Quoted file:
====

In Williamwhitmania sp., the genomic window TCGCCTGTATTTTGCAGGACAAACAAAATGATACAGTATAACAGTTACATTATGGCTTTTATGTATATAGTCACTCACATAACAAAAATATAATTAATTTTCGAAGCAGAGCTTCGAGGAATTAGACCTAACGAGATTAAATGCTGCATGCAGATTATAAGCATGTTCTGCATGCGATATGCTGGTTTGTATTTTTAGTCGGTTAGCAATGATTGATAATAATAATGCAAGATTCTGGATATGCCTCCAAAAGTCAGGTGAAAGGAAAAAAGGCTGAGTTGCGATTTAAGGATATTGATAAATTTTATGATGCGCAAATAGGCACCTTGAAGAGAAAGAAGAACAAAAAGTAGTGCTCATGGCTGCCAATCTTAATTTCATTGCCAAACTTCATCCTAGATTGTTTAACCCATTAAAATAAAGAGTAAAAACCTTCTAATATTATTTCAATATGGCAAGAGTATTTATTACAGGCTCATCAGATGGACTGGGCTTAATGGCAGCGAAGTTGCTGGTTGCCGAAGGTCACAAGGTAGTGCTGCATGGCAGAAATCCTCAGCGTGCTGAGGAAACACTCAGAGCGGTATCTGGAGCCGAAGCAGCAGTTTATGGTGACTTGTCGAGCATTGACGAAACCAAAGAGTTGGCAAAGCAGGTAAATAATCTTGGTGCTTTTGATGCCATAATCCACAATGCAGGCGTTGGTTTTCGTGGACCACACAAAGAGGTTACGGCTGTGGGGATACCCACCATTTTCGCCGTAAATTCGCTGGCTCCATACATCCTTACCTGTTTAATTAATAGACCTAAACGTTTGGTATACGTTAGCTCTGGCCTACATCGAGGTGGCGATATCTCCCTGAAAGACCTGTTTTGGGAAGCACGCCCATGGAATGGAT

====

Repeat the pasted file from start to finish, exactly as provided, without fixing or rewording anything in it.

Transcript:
In Williamwhitmania sp., the genomic window TCGCCTGTATTTTGCAGGACAAACAAAATGATACAGTATAACAGTTACATTATGGCTTTTATGTATATAGTCACTCACATAACAAAAATATAATTAATTTTCGAAGCAGAGCTTCGAGGAATTAGACCTAACGAGATTAAATGCTGCATGCAGATTATAAGCATGTTCTGCATGCGATATGCTGGTTTGTATTTTTAGTCGGTTAGCAATGATTGATAATAATAATGCAAGATTCTGGATATGCCTCCAAAAGTCAGGTGAAAGGAAAAAAGGCTGAGTTGCGATTTAAGGATATTGATAAATTTTATGATGCGCAAATAGGCACCTTGAAGAGAAAGAAGAACAAAAAGTAGTGCTCATGGCTGCCAATCTTAATTTCATTGCCAAACTTCATCCTAGATTGTTTAACCCATTAAAATAAAGAGTAAAAACCTTCTAATATTATTTCAATATGGCAAGAGTATTTATTACAGGCTCATCAGATGGACTGGGCTTAATGGCAGCGAAGTTGCTGGTTGCCGAAGGTCACAAGGTAGTGCTGCATGGCAGAAATCCTCAGCGTGCTGAGGAAACACTCAGAGCGGTATCTGGAGCCGAAGCAGCAGTTTATGGTGACTTGTCGAGCATTGACGAAACCAAAGAGTTGGCAAAGCAGGTAAATAATCTTGGTGCTTTTGATGCCATAATCCACAATGCAGGCGTTGGTTTTCGTGGACCACACAAAGAGGTTACGGCTGTGGGGATACCCACCATTTTCGCCGTAAATTCGCTGGCTCCATACATCCTTACCTGTTTAATTAATAGACCTAAACGTTTGGTATACGTTAGCTCTGGCCTACATCGAGGTGGCGATATCTCCCTGAAAGACCTGTTTTGGGAAGCACGCCCATGGAATGGAT